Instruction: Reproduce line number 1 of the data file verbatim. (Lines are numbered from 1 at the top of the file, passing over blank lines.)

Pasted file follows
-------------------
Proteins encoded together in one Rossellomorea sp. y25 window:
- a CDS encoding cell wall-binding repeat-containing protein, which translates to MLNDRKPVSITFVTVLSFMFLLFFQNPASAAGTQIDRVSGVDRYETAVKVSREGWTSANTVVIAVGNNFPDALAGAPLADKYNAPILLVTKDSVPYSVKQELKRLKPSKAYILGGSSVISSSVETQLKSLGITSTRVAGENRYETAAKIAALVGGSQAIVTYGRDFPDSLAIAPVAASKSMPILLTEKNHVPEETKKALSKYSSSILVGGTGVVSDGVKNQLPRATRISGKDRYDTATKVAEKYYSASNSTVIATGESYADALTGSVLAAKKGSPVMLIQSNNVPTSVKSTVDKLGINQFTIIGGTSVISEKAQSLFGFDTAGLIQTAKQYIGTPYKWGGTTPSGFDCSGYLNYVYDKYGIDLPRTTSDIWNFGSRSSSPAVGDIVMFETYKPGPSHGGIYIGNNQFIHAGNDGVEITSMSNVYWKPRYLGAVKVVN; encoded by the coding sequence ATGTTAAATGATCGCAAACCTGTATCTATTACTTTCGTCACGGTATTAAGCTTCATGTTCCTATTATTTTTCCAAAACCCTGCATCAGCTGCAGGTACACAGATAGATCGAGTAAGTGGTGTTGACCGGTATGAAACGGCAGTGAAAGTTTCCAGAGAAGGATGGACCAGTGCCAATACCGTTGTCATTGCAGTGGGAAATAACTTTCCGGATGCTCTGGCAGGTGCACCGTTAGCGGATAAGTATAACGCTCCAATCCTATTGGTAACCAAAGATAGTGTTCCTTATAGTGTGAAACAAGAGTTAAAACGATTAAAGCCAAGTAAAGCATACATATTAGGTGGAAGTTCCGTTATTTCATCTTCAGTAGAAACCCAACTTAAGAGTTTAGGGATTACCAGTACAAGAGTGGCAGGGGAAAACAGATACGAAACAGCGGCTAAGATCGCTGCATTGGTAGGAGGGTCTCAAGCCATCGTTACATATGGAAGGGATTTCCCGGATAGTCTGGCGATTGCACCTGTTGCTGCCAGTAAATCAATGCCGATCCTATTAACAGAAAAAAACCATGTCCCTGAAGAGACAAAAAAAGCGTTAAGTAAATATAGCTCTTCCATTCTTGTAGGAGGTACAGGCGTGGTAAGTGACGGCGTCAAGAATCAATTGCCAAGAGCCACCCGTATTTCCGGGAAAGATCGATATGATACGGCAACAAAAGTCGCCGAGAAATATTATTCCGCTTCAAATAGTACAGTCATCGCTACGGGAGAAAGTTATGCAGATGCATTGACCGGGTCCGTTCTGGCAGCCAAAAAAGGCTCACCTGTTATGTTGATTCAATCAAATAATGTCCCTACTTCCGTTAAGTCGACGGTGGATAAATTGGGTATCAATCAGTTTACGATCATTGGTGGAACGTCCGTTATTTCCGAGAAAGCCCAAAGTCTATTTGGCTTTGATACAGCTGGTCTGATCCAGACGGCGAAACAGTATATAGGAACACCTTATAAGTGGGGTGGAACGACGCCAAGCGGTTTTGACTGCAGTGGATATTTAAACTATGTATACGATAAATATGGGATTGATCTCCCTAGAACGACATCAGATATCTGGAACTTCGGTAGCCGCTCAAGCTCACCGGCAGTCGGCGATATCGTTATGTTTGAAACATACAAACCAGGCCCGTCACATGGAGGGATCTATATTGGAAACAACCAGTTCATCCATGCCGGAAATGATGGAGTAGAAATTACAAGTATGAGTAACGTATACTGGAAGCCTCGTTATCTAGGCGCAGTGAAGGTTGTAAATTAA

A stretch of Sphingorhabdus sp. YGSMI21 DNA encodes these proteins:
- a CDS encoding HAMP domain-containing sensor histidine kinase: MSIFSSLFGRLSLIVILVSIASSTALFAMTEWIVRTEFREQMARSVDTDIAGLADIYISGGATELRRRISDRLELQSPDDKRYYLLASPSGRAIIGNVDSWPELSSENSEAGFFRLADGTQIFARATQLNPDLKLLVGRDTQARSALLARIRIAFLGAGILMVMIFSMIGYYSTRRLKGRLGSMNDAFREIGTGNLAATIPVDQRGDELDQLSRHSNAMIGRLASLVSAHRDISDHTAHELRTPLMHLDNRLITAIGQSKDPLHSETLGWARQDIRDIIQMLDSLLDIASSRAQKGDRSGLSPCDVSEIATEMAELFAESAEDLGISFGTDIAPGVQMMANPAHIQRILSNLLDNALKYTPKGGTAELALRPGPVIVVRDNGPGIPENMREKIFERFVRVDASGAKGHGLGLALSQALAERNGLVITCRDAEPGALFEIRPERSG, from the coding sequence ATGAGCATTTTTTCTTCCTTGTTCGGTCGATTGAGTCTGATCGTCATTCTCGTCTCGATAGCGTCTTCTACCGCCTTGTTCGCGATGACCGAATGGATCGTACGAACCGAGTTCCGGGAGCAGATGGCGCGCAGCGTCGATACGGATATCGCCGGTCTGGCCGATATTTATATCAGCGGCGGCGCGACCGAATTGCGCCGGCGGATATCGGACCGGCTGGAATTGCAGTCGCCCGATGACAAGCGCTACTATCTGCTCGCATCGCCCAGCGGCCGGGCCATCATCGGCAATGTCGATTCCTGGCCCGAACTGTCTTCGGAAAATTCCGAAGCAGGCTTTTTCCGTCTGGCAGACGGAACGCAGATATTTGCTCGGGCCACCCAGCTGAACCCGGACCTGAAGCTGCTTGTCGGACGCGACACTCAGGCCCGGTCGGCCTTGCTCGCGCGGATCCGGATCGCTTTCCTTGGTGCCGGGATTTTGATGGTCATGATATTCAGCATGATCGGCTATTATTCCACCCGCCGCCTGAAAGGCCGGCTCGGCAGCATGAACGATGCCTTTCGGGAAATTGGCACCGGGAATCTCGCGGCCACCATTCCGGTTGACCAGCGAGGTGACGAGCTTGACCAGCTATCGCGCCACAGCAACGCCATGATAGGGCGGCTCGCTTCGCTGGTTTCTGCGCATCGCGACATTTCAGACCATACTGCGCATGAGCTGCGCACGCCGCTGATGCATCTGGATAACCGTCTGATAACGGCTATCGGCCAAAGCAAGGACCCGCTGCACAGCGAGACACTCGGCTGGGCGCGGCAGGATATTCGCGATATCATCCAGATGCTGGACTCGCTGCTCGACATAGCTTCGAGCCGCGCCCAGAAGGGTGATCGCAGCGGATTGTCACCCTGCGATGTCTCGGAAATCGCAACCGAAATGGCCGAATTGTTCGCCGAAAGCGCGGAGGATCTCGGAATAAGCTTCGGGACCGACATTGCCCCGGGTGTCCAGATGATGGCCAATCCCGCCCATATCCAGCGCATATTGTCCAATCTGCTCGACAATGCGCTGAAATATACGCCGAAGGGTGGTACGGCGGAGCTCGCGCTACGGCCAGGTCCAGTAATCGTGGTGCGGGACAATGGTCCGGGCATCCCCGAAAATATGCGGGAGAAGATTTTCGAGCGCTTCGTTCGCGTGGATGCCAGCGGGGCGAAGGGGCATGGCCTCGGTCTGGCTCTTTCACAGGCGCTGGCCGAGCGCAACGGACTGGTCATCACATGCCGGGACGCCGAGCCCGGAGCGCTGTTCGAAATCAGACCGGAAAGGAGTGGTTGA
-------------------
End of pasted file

Proteins encoded together in one Rossellomorea sp. y25 window: